These traders believe in the ‘High Risk, High Return; Low Risk, Low Return’ principle and are therefore convinced that in order to achieve good returns, a lot of risks must be taken. For most of them, taking a lot of risk would mean going in and out of the market with high frequency, and trading a large number of lots. They believe that the more risk they take, the more successful they will be. These traders are almost certainly destined to fail eventually despite making large returns from time to time. The market somehow has a way to punish high-risk takers who do not calculate, control and manage the risk of every single trade they entered into.
The Systems Trader
These traders believe that by following a set of rules, they can succeed very well in trading. As such, they are constantly shopping for automated trading systems that allow them to be totally hands-free in their trading. Many of these traders are highly intelligent people who might even be able to program their own automated systems, but are often paralyzed by their own analysis. They very much believe in the existence of a ‘Holy Grail’ strategy, which can be programmed to take trades successfully without much effort from the trader itself. Such expectations are unrealistic in the dynamic world of trading.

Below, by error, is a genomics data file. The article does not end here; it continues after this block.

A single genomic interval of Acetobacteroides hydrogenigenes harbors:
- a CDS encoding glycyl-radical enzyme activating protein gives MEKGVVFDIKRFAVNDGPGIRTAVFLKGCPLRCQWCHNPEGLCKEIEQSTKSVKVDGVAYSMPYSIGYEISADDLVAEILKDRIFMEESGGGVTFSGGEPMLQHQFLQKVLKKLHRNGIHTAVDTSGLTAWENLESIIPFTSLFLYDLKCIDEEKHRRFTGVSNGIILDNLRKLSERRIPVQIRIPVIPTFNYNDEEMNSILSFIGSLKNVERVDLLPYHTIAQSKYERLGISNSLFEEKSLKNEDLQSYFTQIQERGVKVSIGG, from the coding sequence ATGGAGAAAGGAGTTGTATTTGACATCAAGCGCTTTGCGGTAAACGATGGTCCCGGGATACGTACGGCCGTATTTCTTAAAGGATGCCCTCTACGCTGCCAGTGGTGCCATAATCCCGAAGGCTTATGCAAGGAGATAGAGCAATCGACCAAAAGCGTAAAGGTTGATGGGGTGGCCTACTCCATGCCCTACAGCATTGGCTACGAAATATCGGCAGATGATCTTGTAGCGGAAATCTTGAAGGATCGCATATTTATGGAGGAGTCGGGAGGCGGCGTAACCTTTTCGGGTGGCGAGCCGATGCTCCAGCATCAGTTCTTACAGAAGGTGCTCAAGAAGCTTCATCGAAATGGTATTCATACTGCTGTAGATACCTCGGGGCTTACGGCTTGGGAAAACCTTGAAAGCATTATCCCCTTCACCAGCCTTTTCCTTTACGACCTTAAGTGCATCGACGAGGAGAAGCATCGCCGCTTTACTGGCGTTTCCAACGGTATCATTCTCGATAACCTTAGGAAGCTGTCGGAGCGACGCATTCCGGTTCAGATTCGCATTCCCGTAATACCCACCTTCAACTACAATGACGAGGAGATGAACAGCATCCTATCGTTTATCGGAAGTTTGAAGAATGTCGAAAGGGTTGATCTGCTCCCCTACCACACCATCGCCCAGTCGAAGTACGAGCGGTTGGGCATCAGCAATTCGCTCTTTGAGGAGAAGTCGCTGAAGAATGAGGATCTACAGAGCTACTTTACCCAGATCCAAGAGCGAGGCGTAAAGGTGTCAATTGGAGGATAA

The Beginner Trader
Most of the students in my training program belong to this category. They are often totally clueless and uninformed about what Forex trading is, but tend to be more successful after the program. The reason for this I believe, is because they do not know enough to complicate the strategies being taught, and they tend to be more risk-averse and therefore less prone to breaking the rules in the trading strategies and more stringent in controlling their risks.
Ask yourself which kind of a trader you are. Each of us has a certain pre-disposition, i.e. a certain pattern in our personality that determines our behavioural patterns and risk profiles. Having seen many traders who do not achieve their desired success, I realise most of them tend to belong to the first two categories, i.e. those who either pay no respect to the risks in the market, or those who are too unrealistic in thinking that the market behaves like clockwork.
Of course, many beginners will someday fall into one of these two categories if they are not properly trained and guided. Whether you are a novice or have some experience in trading the Forex market, I suggest you break free from the limiting influences of the first two trading styles depicted above.